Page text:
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Thread: New Audio Object: polyBLEP Oscillator with bandlimited hard-sync

  1. #1
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    New Audio Object: polyBLEP Oscillator with bandlimited hard-sync

    Hello there

    I have been digging deep into the rabbit hole of anti-aliasing lately and have succeeded to finish an oscillator object for my Teensy synth, which I want to share with you.
    Since there are not many poly-BLEP implementations for Teensy, this object could be helpful for the ones of you which are building software synths.

    The object consists of three individual oscillators. All of them have bandlimited variable slope triangle(can also be a sawtooth) and bandlimited pulse wave, which can be frequency modulated, as well as pulse-width modulated. Oscillator 2 and 3 also have a slave-mode, which provides a sawtooth synced up to the frequency of oscillator 1 (the hard sync is also bandlimited).
    The object uses about 4 per cent of CPU on the Teensy 4, maybe I will optimise it a bit in the future, but probably not.

    You can access the code here at my gitlab: https://gitlab.com/flojawi/teensy-polyblep-oscillator
    Most of the functions are self-explanatory parameter setters, the readme and header file contain additional information.

    The Arduino sketch in the github repo is an already-build "demo" which sounds a bit over the top but you can tweak it to your like liking ^^

    Greetings,
    flo

  2. #2
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    I had a play with this (took a while to figure out the amplitudes were all tiny out the box!) - sounds great at
    the low frequencies involved.

    Have you tried each oscillation mode at 4 or 5kHz kind of range and checked on the aubility of any spurs?

    When I was experimenting with my BLEP code I was looking for -70 to -80dB spur level if possible, which
    pretty much forces a brick-wall bandlimit on the step function. Whether that's overkill I don't know!

  3. #3
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    Hello MarkT,

    my implementation is only a two-sample polyBLEP, so it will only reduce the aliasing. What exactly do you mean with spurs? Spikes in the Frequency spectrum?

  4. #4
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    Quote Originally Posted by flo View Post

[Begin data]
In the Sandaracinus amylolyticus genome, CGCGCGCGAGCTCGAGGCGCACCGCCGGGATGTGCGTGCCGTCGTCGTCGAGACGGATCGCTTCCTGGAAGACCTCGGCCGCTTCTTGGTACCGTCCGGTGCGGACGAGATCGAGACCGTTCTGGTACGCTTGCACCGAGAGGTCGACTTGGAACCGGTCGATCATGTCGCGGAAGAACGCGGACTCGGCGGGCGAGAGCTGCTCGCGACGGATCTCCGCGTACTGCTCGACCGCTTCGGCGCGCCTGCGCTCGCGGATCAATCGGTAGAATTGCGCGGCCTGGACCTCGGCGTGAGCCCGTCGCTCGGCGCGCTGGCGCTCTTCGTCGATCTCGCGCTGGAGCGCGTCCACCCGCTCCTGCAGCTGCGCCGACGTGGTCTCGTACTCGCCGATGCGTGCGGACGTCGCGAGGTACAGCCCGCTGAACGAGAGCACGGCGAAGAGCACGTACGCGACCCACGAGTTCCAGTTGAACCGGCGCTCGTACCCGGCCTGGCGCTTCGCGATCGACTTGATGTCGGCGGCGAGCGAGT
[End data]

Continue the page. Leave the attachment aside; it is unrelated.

Hello MarkT,

    my implementation is only a two-sample polyBLEP, so it will only reduce the aliasing. What exactly do you mean with spurs? Spikes in the Frequency spectrum?
    Yes, standard terminology for RF signals, no reason not to use for audio! Short for "spurious peak" I believe, but slightly
    punning with it as spurs are covered in nasty spikes!

    The ear is much less fussy than a spectrum analyzer of course, the polynomial approach is probably fine for most uses.

  5. #5
    Tested on my Teensy 3.6 synth and this sounds good. Noticeable difference when compared with the standard oscillators.

  6. #6
    Very cool, will try it as soon as possible!
    Thanks for sharing!

    Maybe this object could be updated to the teensy audio library?

  7. #7
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    Quote Originally Posted by MarkT View Post
    Yes, standard terminology for RF signals, no reason not to use for audio! Short for "spurious peak" I believe, but slightly
    punning with it as spurs are covered in nasty spikes!

    The ear is much less fussy than a spectrum analyzer of course, the polynomial approach is probably fine for most uses.
    I've already run into some light performance issues, so I don't want to "bloat" to code any more by moving to proper bleps. When using lots of polyphony (currently I'm at 16 voices for my synth), the CPU time even on Teensy 4 is quite limited.

  8. #8
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    Quote Originally Posted by manatee View Post
    Very cool, will try it as soon as possible!
    Thanks for sharing!

    Maybe this object could be updated to the teensy audio library?
    I don't think it would fit the fixed-point, optimized style of the library. All the calculations are in float (and I feel not competent enough to implement the BLEPs and sync in integer math).
    But let's see what Paul thinks of it.

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